Diversification, Khashoggi, and Saudi Arabia’s Public Investment Fund
Author: Oliver MacPherson-Smith
Despite the sizeable economic clout of Saudi Arabia’s Public Investment Fund (PIF), the academic literature on the PIF is relatively nascent. How do domestic and international political considerations shape the PIF’s investment policies? This article contends that the PIF’s current domestic investments constitute the latest incarnation of an historic pattern of development policies in Saudi Arabia. This pattern challenges the PIF with balancing market‐driven development and satiating the preferences of political leaders. Meanwhile, the PIF’s international investments are subject to a novel form of political risk. While international political risk has previously emanated from public regulation and oversight, the Khashoggi incident has given rise to unparalleled private sector‐led, non‐regulatory political risk. For other sovereign wealth funds, the PIF’s experience is indicative of potential future non‐regulatory political risk in western markets. By using the PIF as a case study to explore how domestic and international factors influence the behavior of a sovereign wealth fund (SWF), this article contributes to a growing literature on the non‐economic drivers of SWF investments.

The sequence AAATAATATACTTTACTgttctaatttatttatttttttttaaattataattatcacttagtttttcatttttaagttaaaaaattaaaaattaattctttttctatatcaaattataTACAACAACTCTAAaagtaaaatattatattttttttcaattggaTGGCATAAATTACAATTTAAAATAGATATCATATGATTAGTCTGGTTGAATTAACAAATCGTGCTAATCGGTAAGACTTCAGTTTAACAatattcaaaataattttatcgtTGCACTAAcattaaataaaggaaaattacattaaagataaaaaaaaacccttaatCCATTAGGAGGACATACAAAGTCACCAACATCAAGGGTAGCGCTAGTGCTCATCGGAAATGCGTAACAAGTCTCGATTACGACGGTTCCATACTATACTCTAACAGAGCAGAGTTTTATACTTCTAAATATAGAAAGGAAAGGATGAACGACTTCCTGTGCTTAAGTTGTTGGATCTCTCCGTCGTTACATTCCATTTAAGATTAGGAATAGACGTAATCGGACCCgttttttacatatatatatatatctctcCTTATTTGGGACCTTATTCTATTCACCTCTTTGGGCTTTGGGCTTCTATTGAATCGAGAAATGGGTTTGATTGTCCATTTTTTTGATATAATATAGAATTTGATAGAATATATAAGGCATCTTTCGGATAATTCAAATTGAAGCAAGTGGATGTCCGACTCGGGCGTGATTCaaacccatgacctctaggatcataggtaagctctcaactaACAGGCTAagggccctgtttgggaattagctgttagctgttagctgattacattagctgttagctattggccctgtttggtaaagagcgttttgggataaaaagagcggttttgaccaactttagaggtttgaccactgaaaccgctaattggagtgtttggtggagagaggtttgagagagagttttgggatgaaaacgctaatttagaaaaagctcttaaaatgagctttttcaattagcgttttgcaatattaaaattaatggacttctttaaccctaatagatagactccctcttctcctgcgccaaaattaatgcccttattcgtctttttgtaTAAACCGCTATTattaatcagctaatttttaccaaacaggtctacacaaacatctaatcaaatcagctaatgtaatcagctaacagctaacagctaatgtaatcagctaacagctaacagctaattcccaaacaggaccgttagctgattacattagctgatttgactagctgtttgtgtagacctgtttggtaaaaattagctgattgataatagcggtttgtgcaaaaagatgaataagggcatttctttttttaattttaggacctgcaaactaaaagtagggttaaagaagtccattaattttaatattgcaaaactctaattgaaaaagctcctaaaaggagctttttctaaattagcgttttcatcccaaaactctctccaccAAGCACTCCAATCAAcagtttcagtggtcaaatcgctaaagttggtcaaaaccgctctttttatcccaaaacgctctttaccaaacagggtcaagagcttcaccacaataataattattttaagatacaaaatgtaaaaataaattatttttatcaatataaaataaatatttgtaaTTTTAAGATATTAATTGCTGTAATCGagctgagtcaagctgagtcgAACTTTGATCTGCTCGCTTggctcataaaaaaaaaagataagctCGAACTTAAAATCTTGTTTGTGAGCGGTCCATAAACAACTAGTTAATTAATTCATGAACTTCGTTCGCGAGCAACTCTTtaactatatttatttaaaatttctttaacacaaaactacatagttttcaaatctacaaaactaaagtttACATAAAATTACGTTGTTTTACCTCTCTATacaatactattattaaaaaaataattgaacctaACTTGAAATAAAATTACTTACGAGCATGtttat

- Although Saudi Arabia’s Vision 2030 reform agenda commits to private sector development, large state‐led projects will continue to attract significant public investment due to the policy preferences of the country’s leadership.
- Policy makers in Saudi Arabia should be mindful of how this long‐held preference may hinder the development of the Saudi private sector.
- Sovereign Wealth Fund (SWF) managers must recognize the emergence of private sector‐led non‐regulatory political risk. Even when foreign authorities do not take action, private companies have demonstrated the propensity to withdraw cooperation in protest of domestic economic, social, or security policies.
- Policy makers in western economies must be conscious that their decision not to retaliate against human rights or copyright violations may be superseded by actions on the part of private western companies against SWFs.